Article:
illustration by sara franklin
Teenage girls. Everyone has one, has raised one, or knows one. Comprehending what they’re thinking, however, can be quite the challenge—and when they’re sputtering unrecognizable vernacular at warp speed, it’s nearly impossible.
I hadn’t encountered this phenomenon until a friend’s daughter offered me the deetz on the plight of her BFF. I was able to recognize one word, and it was like, which reoccurred about every third word, amid a scrambled secret code masked with smh, bae, doe and lmk.
Apparently, some girl liked some guy who already had a bae (boy/girlfriend). The guy said he also liked her doe (though) and wanted to know if it was k (OK), telling her to lmk (let me know). I was so confused, I just smh (shook my head).
My encounter inspired me to take a look back at how slang has spoken to and for various generations over the past 50 years or so. The 1960s were an era of monumental change, with folk music, the British Invasion, feminism, civil rights and antiwar sentiment all in the forefront. Hippies flocked to Woodstock, and cats and chicks were hip. Think cool threads, splitting, cruising in your ride, peeling out and burning rubber, making out, and generally having a blast.
The 1970s hustled in some groovy disco moves. Here’s the skinny on why everyone was psyched: The Man finally ended the war, Watergate flooded the presidency, we all got down to Saturday Night Fever, and Saturday Night Live was sweet. We cheered Bruce Springsteen’s E Street Band and piano man Billy Joel. Son of Sam led the headlines, and The Godfather made us an offer we couldn’t refuse. Right on, far out and may the force be with you.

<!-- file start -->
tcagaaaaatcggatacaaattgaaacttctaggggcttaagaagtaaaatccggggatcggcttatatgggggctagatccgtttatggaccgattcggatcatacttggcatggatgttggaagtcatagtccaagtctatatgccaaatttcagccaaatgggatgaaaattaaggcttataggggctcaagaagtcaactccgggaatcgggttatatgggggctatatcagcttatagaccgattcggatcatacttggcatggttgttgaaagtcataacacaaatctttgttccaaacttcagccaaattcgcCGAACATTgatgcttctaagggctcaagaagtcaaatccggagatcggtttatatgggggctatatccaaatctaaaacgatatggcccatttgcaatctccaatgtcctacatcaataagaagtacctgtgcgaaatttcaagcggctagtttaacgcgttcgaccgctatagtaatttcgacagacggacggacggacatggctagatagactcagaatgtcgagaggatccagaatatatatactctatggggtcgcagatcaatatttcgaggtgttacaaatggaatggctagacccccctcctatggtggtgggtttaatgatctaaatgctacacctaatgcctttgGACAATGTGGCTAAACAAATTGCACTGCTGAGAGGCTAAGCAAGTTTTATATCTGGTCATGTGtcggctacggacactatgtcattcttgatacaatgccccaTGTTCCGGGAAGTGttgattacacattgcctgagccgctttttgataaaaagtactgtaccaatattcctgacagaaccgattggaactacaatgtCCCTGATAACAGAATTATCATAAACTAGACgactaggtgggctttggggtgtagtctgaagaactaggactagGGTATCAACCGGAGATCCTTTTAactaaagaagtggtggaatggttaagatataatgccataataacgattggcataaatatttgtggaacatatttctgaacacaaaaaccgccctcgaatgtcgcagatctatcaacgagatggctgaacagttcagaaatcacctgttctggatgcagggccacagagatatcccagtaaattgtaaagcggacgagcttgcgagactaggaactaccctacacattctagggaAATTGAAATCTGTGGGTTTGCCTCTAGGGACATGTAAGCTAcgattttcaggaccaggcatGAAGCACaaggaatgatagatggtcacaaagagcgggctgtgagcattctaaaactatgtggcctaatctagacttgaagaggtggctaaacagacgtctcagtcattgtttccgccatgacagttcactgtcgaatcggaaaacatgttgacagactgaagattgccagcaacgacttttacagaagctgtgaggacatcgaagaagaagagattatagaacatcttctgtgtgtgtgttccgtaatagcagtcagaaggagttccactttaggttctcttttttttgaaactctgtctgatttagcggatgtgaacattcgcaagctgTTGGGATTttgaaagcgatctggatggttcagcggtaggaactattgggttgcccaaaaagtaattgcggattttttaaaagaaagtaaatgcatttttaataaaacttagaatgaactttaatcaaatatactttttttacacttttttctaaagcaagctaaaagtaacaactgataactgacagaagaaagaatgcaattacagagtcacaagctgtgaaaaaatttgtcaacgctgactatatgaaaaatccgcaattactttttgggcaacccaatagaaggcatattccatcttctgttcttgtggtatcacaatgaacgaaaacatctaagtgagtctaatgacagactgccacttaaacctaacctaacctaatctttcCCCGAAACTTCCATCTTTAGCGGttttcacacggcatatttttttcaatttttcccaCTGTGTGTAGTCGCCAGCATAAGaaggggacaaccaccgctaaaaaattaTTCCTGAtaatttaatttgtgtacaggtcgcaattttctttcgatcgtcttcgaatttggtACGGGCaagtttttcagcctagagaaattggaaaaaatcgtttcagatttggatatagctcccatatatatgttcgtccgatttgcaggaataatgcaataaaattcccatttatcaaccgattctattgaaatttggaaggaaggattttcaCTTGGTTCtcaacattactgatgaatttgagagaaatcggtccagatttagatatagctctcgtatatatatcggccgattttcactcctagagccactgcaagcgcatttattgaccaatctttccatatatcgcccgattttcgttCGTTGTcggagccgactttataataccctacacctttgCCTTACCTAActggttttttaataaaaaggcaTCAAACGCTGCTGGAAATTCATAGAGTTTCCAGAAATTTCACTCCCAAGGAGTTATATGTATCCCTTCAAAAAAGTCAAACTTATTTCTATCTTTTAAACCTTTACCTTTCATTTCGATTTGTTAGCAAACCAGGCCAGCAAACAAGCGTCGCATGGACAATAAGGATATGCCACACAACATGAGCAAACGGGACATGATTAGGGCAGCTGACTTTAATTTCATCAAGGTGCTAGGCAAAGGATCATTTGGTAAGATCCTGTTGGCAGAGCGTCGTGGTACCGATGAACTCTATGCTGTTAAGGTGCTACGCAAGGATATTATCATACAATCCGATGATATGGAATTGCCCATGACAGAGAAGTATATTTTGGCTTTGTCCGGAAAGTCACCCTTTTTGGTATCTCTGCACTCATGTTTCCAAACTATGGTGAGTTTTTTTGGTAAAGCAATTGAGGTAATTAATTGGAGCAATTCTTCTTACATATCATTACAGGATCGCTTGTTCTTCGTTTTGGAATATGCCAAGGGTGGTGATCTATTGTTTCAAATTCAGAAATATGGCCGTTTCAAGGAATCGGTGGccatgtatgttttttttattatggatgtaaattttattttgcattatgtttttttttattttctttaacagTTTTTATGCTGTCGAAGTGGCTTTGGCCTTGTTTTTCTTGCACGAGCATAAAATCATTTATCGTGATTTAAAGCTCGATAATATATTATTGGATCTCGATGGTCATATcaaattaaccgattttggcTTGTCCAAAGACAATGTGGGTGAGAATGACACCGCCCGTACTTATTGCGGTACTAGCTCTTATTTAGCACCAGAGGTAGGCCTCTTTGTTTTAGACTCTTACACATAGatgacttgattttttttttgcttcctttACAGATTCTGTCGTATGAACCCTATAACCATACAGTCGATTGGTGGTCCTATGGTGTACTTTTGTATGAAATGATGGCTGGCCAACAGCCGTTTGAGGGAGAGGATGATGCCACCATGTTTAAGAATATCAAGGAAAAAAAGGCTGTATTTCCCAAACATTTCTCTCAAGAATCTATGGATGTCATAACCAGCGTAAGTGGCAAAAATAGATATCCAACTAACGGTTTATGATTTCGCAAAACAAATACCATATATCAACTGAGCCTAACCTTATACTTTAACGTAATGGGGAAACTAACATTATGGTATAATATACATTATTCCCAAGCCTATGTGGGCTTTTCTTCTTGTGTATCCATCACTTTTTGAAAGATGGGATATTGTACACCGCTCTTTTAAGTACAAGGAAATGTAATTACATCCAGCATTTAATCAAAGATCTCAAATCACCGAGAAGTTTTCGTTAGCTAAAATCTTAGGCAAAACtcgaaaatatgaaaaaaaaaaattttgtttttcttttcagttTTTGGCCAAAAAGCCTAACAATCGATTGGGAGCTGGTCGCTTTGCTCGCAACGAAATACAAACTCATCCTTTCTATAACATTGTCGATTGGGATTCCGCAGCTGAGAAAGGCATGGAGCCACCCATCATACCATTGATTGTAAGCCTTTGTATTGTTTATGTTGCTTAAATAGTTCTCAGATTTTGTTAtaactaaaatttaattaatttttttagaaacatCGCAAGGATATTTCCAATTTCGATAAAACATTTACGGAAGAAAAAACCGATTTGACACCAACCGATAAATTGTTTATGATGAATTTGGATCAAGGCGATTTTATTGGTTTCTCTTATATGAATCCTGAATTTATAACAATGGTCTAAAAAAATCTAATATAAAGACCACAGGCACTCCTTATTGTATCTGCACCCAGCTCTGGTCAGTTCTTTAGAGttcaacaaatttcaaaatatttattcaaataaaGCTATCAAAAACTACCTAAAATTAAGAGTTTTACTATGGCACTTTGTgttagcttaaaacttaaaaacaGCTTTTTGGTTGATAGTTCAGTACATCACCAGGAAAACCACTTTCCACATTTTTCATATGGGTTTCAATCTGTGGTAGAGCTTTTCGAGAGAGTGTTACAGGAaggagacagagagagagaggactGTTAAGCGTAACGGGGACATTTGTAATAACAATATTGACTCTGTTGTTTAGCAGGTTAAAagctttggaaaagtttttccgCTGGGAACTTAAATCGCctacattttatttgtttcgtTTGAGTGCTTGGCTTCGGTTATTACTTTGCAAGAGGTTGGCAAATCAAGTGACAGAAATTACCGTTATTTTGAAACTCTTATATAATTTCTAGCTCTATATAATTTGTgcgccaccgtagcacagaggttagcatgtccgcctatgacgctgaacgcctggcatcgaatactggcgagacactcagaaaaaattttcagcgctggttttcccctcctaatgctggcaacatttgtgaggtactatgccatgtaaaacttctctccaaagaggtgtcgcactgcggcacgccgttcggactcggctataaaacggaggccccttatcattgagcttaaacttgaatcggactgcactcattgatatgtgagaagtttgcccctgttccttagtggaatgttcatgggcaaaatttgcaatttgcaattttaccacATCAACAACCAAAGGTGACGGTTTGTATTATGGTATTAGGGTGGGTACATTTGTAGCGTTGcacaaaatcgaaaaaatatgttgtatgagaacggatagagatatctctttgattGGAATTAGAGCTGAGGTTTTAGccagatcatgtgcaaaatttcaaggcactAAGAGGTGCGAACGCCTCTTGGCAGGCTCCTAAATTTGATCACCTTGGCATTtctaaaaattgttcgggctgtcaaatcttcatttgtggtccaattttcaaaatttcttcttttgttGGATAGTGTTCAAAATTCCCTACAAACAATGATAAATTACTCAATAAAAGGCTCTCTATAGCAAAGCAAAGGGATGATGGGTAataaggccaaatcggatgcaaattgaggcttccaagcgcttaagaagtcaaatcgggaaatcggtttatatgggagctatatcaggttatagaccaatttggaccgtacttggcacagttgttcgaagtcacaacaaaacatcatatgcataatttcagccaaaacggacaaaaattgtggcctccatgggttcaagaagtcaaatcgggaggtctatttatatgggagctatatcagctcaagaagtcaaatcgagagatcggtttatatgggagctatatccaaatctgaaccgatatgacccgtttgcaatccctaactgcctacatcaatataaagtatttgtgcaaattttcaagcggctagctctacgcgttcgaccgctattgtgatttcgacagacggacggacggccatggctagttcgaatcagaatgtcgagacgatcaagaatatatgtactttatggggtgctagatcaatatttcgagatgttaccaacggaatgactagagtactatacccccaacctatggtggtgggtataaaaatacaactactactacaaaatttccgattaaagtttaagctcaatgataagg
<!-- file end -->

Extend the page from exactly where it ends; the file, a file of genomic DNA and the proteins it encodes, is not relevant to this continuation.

Then came the material girls of the 1980s. Madonna was “Like a Virgin” (or unlike, whatever the case may be). Princess Diana was a royal draw. There was Prince, the Police and U2, and depending on your perspective, any or all of them were the bomb, lame, bogus, fresh, even grody to the max. From hair styles to shoulder pads, everything was BIG—and Michael Jackson was epic. Totally.
FYI, oh snap … The 1990s-00s were, in a word, aiight. Back in the day, tech-savvy was the way. And remember the threat of Y2K? Nickelodeon ruled, Clinton stewed, some dude lost his car, and bling-bling and cha-ching were the thing. Divorce rates went through the roof, and blended families were proof. Yo, sup? … not so much … my crib … as if … peace out … word.
Teenage slang speaks volumes, and it’s our responsibility to listen—and try to keep our wits about us.
JoAnne Cannon is a mother of two sons, which explains a lot.